Senior Dentistry

Associated Dentists cares deeply about our seniors, some of whom have grown with us through the years and with whom we share many fond memories.

As with any other stage of life, seniors need to be aware of their oral health, particularly because with age comes increased risks of chronic health conditions. These conditions can make seniors more susceptible to oral conditions or diseases.

Senior Dentistry

Common oral health problems among seniors that
Associated Dentists can treat, include:

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Untreated Tooth Decay

According to statistics cited by the Centers for Disease Control and Prevention (CDC), 96% of adults 65 years old and older have had a cavity, and one in five have untreated tooth decay.

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Tooth Loss

It’s important to address teeth that need to be removed or that have already been lost. Missing teeth or wearing dentures can impact the types of foods people eat. In such cases, easily chewed foods that may not always be healthy are chosen instead of fresh fruits and vegetables.

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Gum Disease

About two in three, or 68% of those 65 and older have gum disease. According to the American Academy of Periodontology, inflammation caused by gum disease increases the risk of heart disease and can also worsen certain heart conditions. Research also indicates that gum disease may be associated with a higher risk of stroke.

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Oral Cancer

According to statistics cited by the CDC, older adults – those aged 62 and older – are most likely to be diagnosed with cancers of the mouth.

While age alone is not a significant or sole factor determining one’s oral health, certain medical conditions associated with aging can play an impactful role. For example, arthritis in the hands and fingers can make brushing and flossing teeth difficult. Similarly, prescribed drugs can impact oral health and could require changes in one’s regular dental treatment.


Daily brushing and flossing of one’s natural teeth are essential to maintaining good oral health to avoid buildup of plaque that can lead to tooth decay and gum disease.

In addition to brushing and flossing, antibacterial mouthwash can reduce levels of harmful bacteria that cause plaque. Also, most sources of tap water contain fluoride, which is beneficial to maintaining good oral health. Drinking water also helps avoid or relieve “dry mouth,” which can cause tooth decay.

Seniors form a distinct patient population for the provision of dental care. Associated Dentists has experienced dental care providers that are able to provide high-level and personable care.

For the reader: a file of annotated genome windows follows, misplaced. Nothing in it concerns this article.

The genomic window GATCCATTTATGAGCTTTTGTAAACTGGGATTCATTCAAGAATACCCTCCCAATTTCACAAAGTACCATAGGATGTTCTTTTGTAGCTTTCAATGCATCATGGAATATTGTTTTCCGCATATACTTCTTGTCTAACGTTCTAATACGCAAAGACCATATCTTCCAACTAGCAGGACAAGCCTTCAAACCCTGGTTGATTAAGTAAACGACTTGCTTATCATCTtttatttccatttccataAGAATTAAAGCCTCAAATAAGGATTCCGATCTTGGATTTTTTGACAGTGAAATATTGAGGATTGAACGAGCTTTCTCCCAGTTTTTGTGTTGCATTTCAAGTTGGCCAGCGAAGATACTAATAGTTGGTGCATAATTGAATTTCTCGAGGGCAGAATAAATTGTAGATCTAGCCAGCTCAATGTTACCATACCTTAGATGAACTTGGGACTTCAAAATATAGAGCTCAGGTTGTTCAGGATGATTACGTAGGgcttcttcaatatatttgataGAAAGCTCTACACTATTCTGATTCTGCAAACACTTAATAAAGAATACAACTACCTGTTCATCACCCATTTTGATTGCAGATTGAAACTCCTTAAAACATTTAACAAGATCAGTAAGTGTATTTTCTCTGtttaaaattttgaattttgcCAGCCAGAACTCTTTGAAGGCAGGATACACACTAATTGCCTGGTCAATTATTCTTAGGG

A senior’s oral health is often a reflection of their overall wellbeing and the senior population is at greater risk of oral conditions because of systemic diseases and functional changes that take place as one gets older. That’s why it’s important to have a dental provider who understands the needs of senior patients, including their individual feelings and attitudes.


According to new research produced by the Kaiser Family Foundation, 47% of Medicare beneficiaries (nearly 24 million people) do not have any dental coverage. The research also indicates that almost half of Medicare beneficiaries did not visit a dentist in the past year.


Associated Dentists works hard to make its services available and accessible to as broad a segment of the population as possible, this includes seniors.

Up until recently, seniors have been limited with their dental coverage through Medicare. Medicare Advantage is known as Medicare Part C, and includes additional services, such as dental, that Medicare Part A and B do not. Even though Medicare Part C is not new, it has evolved and become more affordable over time.

In order to qualify for Medicare Part C, in general, a person must already be enrolled in Medicare Parts A and B. They must also live in an area served by an insurer that offers a Medicare Advantage Part C plan with the needed coverage.

If you qualify for Medicare and need dental insurance, a Medicare Advantage plan with dental benefits may be an option worth considering. Be sure to ask about annual maximums, waiting periods, and deductibles when choosing a plan. For example, it is important to note that a dental insurance plan deductible does not work the same as a health or auto insurance deductible. The dental plan deductible, typically anywhere from $25 to $100, must be paid out of pocket by the patient before the annual maximum available will be applied to treatment costs. It is also helpful to know the difference between preventative and comprehensive dental coverage. Some plans may only offer coverage for routine exams and cleanings, which would be considered preventive only. Comprehensive coverage may include a combination of services such as fillings, extractions, root canals, crown, bridges, and dentures.

We are currently in network with multiple Medicare Advantage plans, such as Cigna, United Healthcare, and Humana.

Our staff is always ready to answer questions. Please contact us at Madison (608) 729-7850 or Verona (608) 260-7488 if you would like more information about our dental services for seniors.